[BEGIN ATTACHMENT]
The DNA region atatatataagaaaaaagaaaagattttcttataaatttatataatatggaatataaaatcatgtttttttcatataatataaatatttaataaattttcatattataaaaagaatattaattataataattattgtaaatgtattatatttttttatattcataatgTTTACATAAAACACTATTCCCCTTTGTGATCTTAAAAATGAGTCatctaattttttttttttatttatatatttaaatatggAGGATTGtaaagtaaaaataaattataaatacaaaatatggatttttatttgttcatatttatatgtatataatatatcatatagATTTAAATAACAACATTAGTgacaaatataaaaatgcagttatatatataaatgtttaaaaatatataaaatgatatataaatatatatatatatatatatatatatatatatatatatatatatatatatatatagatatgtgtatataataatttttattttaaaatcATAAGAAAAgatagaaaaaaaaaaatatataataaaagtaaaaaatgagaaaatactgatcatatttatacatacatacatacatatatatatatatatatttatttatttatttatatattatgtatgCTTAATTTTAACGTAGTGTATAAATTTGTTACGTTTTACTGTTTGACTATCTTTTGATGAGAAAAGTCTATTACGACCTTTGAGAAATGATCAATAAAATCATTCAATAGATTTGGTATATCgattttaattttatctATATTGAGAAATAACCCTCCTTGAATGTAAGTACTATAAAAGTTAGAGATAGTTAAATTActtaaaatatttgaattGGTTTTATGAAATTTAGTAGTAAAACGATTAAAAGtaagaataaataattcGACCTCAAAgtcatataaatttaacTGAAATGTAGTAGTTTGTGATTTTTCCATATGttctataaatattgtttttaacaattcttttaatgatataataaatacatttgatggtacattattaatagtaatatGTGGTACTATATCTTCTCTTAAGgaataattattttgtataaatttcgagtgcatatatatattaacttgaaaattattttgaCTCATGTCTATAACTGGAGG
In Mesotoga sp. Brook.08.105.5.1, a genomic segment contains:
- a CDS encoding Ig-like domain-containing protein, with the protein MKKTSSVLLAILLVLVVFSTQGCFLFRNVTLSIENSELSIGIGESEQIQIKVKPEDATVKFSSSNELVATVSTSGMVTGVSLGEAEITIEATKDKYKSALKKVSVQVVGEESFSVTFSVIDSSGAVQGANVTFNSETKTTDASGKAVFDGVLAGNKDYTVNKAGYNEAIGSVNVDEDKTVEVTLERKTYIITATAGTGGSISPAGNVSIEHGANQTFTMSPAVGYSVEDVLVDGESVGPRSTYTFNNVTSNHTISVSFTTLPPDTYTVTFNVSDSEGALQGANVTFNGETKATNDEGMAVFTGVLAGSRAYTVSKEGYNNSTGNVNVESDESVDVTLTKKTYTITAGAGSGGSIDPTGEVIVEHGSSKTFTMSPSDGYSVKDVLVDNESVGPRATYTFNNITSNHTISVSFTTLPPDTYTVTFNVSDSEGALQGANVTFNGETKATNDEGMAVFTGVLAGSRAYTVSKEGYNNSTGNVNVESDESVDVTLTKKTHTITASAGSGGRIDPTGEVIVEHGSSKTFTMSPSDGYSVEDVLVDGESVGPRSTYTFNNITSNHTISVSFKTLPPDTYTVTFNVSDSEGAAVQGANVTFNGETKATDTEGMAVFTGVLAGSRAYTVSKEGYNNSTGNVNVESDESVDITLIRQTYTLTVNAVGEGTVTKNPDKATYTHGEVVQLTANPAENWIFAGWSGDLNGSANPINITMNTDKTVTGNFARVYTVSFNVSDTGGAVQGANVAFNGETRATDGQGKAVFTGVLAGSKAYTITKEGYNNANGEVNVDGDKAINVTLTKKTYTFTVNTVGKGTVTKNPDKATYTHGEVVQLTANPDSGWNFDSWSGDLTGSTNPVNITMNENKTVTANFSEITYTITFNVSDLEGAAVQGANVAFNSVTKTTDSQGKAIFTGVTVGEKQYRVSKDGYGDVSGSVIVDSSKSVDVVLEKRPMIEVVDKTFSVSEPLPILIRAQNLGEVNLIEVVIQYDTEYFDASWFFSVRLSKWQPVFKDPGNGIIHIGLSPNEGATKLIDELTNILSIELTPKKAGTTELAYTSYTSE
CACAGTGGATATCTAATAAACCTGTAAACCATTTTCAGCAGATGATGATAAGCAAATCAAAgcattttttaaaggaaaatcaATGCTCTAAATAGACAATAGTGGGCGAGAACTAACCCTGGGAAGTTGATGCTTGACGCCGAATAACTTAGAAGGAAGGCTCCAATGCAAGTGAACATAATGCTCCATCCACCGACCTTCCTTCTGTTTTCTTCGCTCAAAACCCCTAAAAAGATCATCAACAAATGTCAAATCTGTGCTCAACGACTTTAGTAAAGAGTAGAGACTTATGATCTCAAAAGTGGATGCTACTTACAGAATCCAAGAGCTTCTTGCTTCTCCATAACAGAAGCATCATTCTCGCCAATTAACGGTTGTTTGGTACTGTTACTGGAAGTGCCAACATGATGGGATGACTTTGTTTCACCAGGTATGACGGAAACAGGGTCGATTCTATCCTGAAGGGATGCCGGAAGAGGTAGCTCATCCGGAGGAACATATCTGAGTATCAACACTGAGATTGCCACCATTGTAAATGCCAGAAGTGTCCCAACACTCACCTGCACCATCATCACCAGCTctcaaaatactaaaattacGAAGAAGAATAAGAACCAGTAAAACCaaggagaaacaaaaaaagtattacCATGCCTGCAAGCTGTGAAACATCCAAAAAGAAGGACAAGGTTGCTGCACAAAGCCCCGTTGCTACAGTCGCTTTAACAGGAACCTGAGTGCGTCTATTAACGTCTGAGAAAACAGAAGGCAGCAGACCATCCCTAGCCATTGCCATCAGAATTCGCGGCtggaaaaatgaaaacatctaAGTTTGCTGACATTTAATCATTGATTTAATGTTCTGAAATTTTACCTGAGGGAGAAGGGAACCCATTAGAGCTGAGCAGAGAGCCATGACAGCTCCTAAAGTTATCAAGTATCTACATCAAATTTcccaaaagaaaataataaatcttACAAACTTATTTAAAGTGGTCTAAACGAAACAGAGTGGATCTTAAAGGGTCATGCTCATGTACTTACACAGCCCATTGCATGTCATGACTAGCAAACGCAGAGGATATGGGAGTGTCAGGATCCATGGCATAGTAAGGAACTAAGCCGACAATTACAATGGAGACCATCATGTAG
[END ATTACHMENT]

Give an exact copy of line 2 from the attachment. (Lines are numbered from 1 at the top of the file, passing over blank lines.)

In Mesotoga sp. Brook.08.105.5.1, a genomic segment contains: